We’ve learned that it’s important to share the risks and rewards of innovation so that potential new suppliers are motivated to engage with open innovation challenges.  If all of the risk and expense of innovating sits with the supplier, who has a low chance of success, then the programme will not fly. It’s important, in our view, for challenge holders to make public their offer or business model as part of the challenge process.  This instils confidence and build trust.

Finally it’s worth noting that open innovation often leads to new long-term supplier and partner relationships. Indeed our brand of open innovation aims to leave the protagonists in a stable state for at least the first project and then hopefully more. So open innovation isn’t really business infidelity in our view. More like enlarging the circle of your friends.



  1. Hey David,

    This is thought provoking stuff. On the one hand all businesses know that they are competing and that if they can’t offer the solution needed then someone else will. That said, strong, long term relationships sometimes mean weighing the optimal solution against building a mutually beneficial partnership. I might be willing to pay a little more per unit for something I need because I know and trust the company selling it or there is some other benefit to me from maintaining a current supplier relationship.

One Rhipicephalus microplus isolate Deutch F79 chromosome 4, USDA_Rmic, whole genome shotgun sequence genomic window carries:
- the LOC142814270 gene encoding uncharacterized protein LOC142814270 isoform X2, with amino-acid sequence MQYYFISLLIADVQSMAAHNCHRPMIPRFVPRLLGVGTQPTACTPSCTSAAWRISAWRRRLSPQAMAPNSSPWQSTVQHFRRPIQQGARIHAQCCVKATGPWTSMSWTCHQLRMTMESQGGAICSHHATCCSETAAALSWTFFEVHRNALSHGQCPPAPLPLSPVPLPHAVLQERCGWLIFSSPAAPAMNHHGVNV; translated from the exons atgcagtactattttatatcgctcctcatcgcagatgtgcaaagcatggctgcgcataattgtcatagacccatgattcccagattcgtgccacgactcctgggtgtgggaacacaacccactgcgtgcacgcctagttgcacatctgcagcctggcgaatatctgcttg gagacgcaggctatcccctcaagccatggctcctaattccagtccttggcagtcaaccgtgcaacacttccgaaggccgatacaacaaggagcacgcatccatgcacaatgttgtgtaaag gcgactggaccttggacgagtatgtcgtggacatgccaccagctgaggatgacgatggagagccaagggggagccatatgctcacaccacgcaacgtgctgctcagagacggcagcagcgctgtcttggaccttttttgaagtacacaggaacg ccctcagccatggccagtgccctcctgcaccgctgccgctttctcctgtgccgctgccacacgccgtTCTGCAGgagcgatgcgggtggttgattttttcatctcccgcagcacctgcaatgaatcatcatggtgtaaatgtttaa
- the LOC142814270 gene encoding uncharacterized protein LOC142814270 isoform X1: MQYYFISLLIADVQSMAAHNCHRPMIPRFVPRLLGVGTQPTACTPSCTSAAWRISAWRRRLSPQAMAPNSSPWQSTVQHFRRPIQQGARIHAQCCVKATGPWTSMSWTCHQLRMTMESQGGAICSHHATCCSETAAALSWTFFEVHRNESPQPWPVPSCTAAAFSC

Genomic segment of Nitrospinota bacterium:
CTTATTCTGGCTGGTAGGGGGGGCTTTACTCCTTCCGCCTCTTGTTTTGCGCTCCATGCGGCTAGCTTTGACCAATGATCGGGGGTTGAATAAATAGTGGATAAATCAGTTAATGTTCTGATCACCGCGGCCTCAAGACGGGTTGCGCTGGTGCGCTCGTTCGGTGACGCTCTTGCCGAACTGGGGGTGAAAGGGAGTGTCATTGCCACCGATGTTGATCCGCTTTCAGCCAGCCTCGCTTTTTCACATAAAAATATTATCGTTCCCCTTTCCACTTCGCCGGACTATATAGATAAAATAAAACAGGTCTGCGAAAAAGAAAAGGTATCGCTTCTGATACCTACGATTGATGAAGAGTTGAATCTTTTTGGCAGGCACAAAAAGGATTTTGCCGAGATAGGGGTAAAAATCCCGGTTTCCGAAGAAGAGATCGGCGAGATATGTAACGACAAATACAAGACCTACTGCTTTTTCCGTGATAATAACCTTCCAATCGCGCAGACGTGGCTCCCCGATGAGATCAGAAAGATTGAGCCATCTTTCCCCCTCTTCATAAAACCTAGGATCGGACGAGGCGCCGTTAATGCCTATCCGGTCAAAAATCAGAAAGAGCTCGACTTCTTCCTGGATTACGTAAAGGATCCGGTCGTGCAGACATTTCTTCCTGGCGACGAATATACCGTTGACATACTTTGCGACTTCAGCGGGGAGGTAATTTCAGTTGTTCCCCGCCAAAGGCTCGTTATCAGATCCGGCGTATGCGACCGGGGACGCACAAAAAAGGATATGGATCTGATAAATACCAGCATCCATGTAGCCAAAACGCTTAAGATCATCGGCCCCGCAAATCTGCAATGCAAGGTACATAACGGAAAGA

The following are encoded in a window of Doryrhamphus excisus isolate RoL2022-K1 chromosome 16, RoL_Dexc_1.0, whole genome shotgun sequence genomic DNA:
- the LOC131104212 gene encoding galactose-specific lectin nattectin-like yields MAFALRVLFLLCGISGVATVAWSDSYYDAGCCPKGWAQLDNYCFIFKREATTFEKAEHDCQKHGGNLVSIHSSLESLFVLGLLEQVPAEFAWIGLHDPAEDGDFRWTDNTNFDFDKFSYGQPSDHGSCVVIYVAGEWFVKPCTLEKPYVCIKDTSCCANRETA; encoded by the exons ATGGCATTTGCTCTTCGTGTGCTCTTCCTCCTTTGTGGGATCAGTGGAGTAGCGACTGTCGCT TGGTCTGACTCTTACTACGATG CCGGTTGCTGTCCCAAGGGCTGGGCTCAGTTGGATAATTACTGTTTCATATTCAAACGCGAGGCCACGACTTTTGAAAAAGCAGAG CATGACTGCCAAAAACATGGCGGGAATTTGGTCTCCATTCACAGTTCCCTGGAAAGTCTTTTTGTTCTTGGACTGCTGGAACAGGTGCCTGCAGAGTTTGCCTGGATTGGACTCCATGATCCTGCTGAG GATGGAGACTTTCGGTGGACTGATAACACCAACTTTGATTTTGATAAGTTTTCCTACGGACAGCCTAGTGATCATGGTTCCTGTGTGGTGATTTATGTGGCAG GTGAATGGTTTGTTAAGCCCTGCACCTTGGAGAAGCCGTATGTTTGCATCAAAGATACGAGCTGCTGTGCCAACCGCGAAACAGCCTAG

So your first point about starting first with those you already know and trust is key. A good business isn’t simply one that makes a lot of money. A good business ensures that everyone wins; that suppliers earn well, that channel partners make a good cut. Not because it’s nice but because long term relationships are what make a business sustainable.

    And here is the nub of it; if you maintain strong relationships with your partners they should not feel threatened by you using new suppliers. Infidelity isn’t a problem because of the act of getting into bed with a new supplier, so to speak, it’s the break down in trust that matters. In this way open innovation is more akin to an open relationship or the occasional swinging session! All good fun and nobody gets hurt. Unless you like that kind of thing.

  2. I like the article and agree with Aran’s points. One thing about OI is that it always seems to have the feeling of a cartwheel about it as opposed to a web. Lots of separate bilateral relationships emanating from the centre. I have always felt that facilitating across spoke OI relationships and the addition of new ones into that mix enables the possibility of super supplier relationships. Helping suppliers to enhance their business and not just your business with them is really worth doing. OI networking.

  3. Hi David,

    I like your blog and the points you make. I also think the readers points are terrific.

    My point about open innovation possibly eroding existing business relationships was intended more to refer to the fledgling market for services like graphic design, PR communications and the like that tend to make relationships transactional versus enduring and promote contingency based business models similar to executive recruiting. (I am pretty sure you have considered the analogy of retained versus contingency recruiting and open innovation services, too). I wasn’t thinking about it as much in terms of technical open innovation, but the question still applies.

    Best regards,